Does targeting low inflation cause higher unemployment?
Edward Lambert | October 1, 2013 9:30 am
Does targeting low inflation lead to higher unemployment?
In other words, is it possible that a higher natural rate of unemployment is necessary to maintain a lower rate of inflation?
Output and prices move together to maintain economic momentum. Normally output increases in response to demands in the market, which keeps prices stable. Yet, at those times when output cannot respond to the momentum of the market, prices will rise giving space for output to catch up. A higher natural inflation corresponds to when consumers have strong liquidity. A lower natural inflation corresponds to when consumers have less liquidity and are less able to drive the momentum of the market. When consumers have low liquidity, output finds it easier to respond to demands in the market, so price increases are less needed.
The basic idea is that if prices are constrained from rising when there are inflation pressures from commodities or consumer demand, jobs will be cut short. Firms will not be able to maintain as much labor. The increased pressures from costs not being released through higher prices will cut into production possibilities. Thus, higher unemployment corresponds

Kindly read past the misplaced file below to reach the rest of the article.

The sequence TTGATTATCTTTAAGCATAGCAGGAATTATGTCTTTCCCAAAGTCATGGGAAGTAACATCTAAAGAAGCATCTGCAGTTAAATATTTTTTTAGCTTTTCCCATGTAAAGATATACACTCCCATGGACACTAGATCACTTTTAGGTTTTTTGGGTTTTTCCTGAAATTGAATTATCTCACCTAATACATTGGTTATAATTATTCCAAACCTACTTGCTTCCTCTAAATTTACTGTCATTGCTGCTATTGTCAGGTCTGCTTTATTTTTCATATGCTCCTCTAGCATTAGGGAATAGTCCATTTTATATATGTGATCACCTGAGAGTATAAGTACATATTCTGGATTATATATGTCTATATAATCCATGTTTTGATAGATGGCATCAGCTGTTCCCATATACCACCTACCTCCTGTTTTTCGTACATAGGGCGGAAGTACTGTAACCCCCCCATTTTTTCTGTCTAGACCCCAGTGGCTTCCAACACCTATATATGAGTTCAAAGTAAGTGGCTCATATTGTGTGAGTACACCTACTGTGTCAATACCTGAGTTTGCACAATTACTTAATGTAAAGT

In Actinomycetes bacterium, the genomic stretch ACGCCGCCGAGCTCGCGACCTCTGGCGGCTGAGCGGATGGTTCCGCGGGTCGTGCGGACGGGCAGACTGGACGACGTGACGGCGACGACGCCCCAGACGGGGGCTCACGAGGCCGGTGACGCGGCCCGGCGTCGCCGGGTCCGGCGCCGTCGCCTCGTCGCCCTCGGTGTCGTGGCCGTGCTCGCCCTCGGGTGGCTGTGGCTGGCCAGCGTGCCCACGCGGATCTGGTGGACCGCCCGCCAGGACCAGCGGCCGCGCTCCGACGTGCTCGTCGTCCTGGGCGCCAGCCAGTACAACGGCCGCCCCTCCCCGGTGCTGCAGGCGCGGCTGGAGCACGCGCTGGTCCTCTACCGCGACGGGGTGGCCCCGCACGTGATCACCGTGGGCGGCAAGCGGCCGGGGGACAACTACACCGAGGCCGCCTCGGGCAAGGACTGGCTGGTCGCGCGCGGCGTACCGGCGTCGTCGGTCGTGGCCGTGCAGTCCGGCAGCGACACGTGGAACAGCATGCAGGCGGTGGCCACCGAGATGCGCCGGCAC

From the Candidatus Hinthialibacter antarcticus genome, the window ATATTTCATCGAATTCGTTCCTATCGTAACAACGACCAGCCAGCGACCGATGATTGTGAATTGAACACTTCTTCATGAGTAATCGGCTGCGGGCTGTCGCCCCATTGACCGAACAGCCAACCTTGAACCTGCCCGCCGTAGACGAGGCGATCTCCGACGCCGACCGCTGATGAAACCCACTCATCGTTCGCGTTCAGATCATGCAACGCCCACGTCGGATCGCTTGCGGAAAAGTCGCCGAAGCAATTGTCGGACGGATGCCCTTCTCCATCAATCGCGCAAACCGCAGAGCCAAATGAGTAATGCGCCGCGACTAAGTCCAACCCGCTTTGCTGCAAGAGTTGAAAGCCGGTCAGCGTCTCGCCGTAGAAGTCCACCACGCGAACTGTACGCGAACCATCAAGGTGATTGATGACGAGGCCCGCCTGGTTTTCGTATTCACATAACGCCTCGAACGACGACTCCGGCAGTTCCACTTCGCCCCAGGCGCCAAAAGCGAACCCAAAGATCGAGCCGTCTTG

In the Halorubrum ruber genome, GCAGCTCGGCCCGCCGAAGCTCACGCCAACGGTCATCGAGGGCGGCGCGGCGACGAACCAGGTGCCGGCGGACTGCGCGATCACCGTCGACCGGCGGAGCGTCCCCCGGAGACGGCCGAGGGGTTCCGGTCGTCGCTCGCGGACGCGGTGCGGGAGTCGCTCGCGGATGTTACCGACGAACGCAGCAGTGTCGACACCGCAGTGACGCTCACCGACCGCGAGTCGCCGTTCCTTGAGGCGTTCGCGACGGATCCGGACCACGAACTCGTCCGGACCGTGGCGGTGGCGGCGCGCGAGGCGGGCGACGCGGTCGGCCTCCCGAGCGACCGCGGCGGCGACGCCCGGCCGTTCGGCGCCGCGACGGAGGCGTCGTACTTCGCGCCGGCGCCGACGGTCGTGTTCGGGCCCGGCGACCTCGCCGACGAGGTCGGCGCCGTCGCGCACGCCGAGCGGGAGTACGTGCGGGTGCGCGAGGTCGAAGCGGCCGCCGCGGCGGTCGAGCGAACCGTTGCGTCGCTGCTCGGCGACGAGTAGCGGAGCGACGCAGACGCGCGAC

with a lower inflation target.
Joseph Stiglitz wrote back in 2008…
“Most importantly, both developing and developed countries need to abandon inflation targeting. The struggle to meet rising food and energy prices is hard enough. The weaker economy and higher unemployment that inflation targeting brings won’t have much impact on inflation; it will only make the task of surviving in these conditions more difficult.” (source )
Does inflation have a natural rate? This seems to be the key question. Unemployment has a natural rate. Even GDP has a natural rate. If you push unemployment below its natural rate, you get problems of economic over-heating. If you push GDP above its natural rate, there are risks of inflation and economic over-heating too. What would it mean if the natural rate of inflation for the US was 3%, and the Fed kept trying to push it to 2%?
Here is an analogy. The natural rate of inflation is like a shock absorber on a car. You have bumpy roads where you live. So you have shock absorbers on your car that have a greater range of movement for the bumpy roads. When you keep your car speed commensurate with the conditions of the road, you have a comfortable ride.